Note that in (7.75) all speeds are more than v_{12} . This is so because, taking the first point of frame as the initial, we in our relative comparison of speeds automatically establish the chain of inequalities in the increasing order of magnitudes. The chain of inequalities in the decreasing order of magnitudes we will be able to compose only if we attribute a priori some initial speed to the first frame. But in this case also, the further statement will be true, if in the whole sequence the sign of increase either decrease of speeds from the first to last frame remains. Now, to continue the selection of absolute frame, we have to account that the degree of transformation of equiphase surfaces against the speed of frame relative to the luminiferous aether is a monotonous function; hence, in the chain (7.74) two variants can take place: 1) if in the system of inequalities (7.75) the relative speed v_{12} is zero either nonzero in the frame related to the luminiferous medium, and the sign of v_{12} is the same as the sign of v_{1n} from the point of absolute frame. In this case the series (7.74) will be, on the whole, a monotonously growing function, i.e., with the growing speed of frame comparing to this first, the systematic error will grow synchronously with the growing degree of transformation of equiphase surfaces of the field; 2) if the sign of v_{12} is not the same as of v_{1n} from the point of absolute frame, i.e. the frames move in opposite directions relative to the frame of luminiferous substance, the regularity of systematic errors (7.74) will have an extreme. To show it, we have to account that if the first and last frames move oppositely, then in the sequence (7.75), at quite large n we can find some mth frame that is resting relative to the absolute frame. Its speed for the first frame will be not zero but in its module it will be equal to the speed of first frame relative to that absolute. And this is important, because, if we take some third, kth, frame, whose relative speed will be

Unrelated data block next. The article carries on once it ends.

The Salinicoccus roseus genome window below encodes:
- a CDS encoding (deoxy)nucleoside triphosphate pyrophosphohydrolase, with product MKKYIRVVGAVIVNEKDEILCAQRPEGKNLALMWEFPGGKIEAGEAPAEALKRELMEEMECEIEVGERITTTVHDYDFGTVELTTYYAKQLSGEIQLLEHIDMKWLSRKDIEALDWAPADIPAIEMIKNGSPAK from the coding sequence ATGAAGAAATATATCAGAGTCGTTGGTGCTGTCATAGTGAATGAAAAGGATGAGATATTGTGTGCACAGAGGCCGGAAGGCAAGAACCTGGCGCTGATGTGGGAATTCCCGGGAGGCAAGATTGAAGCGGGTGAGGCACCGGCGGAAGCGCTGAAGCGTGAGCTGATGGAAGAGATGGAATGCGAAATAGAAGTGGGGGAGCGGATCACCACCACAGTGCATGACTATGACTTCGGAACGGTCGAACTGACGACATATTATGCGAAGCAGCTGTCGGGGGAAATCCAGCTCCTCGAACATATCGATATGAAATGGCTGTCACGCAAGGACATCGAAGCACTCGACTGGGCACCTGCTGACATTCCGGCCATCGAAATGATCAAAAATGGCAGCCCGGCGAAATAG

(7.76)